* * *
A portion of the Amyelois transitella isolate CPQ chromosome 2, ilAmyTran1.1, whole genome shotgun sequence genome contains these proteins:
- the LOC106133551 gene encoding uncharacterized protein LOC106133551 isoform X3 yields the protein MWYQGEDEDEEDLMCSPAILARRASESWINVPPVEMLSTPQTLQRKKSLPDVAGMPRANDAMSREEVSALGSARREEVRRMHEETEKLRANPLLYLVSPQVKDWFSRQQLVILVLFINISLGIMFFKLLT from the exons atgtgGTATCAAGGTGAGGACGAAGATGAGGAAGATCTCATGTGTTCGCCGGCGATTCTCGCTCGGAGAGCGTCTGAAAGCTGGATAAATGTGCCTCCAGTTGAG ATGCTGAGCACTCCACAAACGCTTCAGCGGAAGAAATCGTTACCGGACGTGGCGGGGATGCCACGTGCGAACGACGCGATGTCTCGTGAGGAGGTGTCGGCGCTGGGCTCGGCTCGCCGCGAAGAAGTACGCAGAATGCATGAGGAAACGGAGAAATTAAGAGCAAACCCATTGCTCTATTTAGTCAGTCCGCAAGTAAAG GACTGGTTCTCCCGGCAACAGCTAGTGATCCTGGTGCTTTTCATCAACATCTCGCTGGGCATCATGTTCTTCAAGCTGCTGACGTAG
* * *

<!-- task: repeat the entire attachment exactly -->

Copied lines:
A portion of the Amyelois transitella isolate CPQ chromosome 2, ilAmyTran1.1, whole genome shotgun sequence genome contains these proteins:
- the LOC106133551 gene encoding uncharacterized protein LOC106133551 isoform X3 yields the protein MWYQGEDEDEEDLMCSPAILARRASESWINVPPVEMLSTPQTLQRKKSLPDVAGMPRANDAMSREEVSALGSARREEVRRMHEETEKLRANPLLYLVSPQVKDWFSRQQLVILVLFINISLGIMFFKLLT from the exons atgtgGTATCAAGGTGAGGACGAAGATGAGGAAGATCTCATGTGTTCGCCGGCGATTCTCGCTCGGAGAGCGTCTGAAAGCTGGATAAATGTGCCTCCAGTTGAG ATGCTGAGCACTCCACAAACGCTTCAGCGGAAGAAATCGTTACCGGACGTGGCGGGGATGCCACGTGCGAACGACGCGATGTCTCGTGAGGAGGTGTCGGCGCTGGGCTCGGCTCGCCGCGAAGAAGTACGCAGAATGCATGAGGAAACGGAGAAATTAAGAGCAAACCCATTGCTCTATTTAGTCAGTCCGCAAGTAAAG GACTGGTTCTCCCGGCAACAGCTAGTGATCCTGGTGCTTTTCATCAACATCTCGCTGGGCATCATGTTCTTCAAGCTGCTGACGTAG